If you’re planning on having a BBQ in-situ, make sure you’ve checked with whoever is responsible for the beach you’re visiting that it’s allowed. Kelly Kettles are fun for making a brew with driftwood and for cooking up an adventurous storm.
Many parents recommend wrapping-up food into small portions to stop the dreaded sand contamination in everything, and never, ever sharing a grab bag of crisps – unless sand and vinegar is your preferred favourite. Small plastic food tubs are easily stackable when empty and can be used for extra sandcastle building in case of emergency.
Freeze a couple of bottles of water and use those as ice packs for other bottles of water – and then drink them later. The steel water bottles which keep drinks chilly are also great.
Take some baggage
Take a couple of bags with you .. . one for rubbish, one for wet gear. It makes life so much easier if you have these ready and to hand.
Let teenagers get board (see what we did there?)
While your younger ones are generally easily catered for (and have packed their toys), don’t run the risk of your teenagers being bored. Get them a stand-up paddleboard – in advance. This means you’re not going to be running around looking to buy a SUP or bodyboard while also trying to apply sunscreen to a younger child.
Mindful of the fact that you’ve invested in your teenager’s fun, make sure they’re not going to lose the board at the first wipe-out. Leashes come attached to some bodyboards (check this when buying yours) and are available to buy for SUPs.
We always advocate wearing a buoyancy aid when using a SUP, and don’t forget one for your furry friend if he or she is likely to want to round-up your teenager as they’re paddling alongside the shore. Or – indeed – if they’re simply an adventurous pooch that doesn’t know their own limits.
Safety on the beach
UV protective clothes help cut down on the amount of sunscreen needed. Always have a long-sleeved version of top and bottoms to protect from the sun if it’s all too much.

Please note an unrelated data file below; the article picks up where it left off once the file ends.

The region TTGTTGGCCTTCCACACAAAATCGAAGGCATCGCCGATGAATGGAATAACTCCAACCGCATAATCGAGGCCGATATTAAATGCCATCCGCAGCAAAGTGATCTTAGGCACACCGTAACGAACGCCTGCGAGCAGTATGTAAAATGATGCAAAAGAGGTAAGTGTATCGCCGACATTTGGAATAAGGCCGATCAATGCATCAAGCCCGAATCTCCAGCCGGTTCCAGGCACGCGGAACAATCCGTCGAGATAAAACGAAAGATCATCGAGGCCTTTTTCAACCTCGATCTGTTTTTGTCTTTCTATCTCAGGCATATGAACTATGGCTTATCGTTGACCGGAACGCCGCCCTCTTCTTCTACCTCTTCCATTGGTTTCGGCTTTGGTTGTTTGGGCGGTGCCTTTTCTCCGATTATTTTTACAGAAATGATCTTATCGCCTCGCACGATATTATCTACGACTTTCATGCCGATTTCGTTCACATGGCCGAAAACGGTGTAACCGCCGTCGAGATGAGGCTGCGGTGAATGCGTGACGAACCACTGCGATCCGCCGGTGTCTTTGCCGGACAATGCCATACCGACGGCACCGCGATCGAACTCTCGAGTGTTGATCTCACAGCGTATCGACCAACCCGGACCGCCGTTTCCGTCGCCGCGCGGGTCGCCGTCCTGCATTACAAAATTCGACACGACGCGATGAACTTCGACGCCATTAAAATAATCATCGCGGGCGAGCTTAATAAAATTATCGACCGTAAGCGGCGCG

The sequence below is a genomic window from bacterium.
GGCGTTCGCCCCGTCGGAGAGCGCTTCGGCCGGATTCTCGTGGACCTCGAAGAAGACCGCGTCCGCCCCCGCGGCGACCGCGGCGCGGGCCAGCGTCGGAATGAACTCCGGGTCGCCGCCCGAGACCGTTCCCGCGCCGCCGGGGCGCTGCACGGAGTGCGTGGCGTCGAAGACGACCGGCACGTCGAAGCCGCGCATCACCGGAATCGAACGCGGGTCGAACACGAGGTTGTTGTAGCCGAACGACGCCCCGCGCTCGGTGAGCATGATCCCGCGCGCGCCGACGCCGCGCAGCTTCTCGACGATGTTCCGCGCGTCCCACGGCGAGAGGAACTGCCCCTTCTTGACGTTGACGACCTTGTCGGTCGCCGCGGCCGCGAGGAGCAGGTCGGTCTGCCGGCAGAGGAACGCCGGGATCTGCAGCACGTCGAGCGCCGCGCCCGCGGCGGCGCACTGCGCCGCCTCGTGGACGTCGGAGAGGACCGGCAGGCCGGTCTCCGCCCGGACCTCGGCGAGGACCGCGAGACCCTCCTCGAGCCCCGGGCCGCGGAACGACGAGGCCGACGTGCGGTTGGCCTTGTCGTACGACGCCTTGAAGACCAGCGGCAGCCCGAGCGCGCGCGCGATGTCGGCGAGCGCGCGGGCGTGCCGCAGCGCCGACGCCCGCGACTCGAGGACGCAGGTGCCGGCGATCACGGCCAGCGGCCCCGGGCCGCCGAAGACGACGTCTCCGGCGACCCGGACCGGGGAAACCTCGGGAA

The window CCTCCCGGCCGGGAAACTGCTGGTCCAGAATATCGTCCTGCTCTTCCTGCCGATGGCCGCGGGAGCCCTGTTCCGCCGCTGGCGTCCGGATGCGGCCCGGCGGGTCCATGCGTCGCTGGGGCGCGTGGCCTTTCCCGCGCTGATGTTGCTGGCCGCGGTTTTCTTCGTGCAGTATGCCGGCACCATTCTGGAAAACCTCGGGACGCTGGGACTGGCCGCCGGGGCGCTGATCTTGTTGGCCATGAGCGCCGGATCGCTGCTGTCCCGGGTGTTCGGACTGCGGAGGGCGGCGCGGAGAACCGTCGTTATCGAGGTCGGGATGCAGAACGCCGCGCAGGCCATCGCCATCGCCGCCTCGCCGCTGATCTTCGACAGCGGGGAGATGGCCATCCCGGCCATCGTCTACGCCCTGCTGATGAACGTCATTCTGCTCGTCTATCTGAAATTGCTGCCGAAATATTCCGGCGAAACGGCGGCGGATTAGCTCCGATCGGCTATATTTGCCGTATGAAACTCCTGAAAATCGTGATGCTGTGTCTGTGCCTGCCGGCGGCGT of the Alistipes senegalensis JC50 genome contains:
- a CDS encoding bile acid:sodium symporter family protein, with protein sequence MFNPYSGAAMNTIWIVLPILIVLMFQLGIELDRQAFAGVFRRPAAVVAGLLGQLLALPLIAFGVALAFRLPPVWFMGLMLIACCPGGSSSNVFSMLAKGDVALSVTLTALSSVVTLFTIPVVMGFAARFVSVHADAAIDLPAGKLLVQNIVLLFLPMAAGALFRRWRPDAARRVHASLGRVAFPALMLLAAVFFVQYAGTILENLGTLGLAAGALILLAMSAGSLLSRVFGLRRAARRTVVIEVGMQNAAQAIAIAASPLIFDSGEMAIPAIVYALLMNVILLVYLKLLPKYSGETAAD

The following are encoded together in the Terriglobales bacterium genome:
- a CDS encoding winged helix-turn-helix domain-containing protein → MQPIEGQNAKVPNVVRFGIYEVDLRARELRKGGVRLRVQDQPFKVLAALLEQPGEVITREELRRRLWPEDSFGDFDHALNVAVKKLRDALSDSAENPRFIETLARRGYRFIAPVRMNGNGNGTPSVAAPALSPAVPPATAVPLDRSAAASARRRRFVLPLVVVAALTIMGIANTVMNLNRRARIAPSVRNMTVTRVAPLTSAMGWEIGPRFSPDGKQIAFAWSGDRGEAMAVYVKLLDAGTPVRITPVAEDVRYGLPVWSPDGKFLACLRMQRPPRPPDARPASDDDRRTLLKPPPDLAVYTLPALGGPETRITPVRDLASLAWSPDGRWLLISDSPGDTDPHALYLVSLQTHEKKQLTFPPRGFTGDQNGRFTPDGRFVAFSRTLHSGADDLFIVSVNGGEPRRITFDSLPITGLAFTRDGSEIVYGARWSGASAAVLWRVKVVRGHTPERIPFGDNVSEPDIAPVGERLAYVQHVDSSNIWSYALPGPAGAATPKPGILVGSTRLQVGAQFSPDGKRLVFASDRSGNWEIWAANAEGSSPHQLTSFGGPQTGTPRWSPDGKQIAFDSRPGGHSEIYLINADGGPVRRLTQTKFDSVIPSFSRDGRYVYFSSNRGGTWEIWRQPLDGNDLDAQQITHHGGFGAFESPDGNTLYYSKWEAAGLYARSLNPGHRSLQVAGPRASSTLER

Research sun creams which are marine friendly (and apply it at home before you leave if it’s a sandy beach).
Take umbrellas (some umbrella beach stands are awesome for stability) and / or tents to give children a break from the sun.
Pack a small first aid kit – plasters, antiseptic cream, antihistamines and insect soother are a few basics to start with.
Solar powered showers are available to clip to the back of a car door. Wash off the salt and sand before getting into the car for a more comfortable ride home.
Make sure you know about the local water conditions.
Don’t take blow-up inflatable rubber rings as these are made for enclosed water, like swimming pools.
“Inflatables are not designed for open water and it takes very little breeze for them to be swept out to sea much quicker than you can swim or paddle back to the beach,” says Gareth Morrison, RNLI Head of Water Safety. “What may seem fun at first can turn into an extremely serious situation, in a matter of seconds.”
A top tip for younger years is to take a waterproof wristband with your phone number written on it – especially if it’s a busy beach. You can find these online.
A filled bucket of water, half buried in the sand, is a great way to have a handy hand dip prior to eating. Rinse off all the sand and wait for the hands to air dry.
Make sure you have some hand gel and wet wipes in your bag.
Natural baby powder is useful to get sand off feet.
Have a great time out there!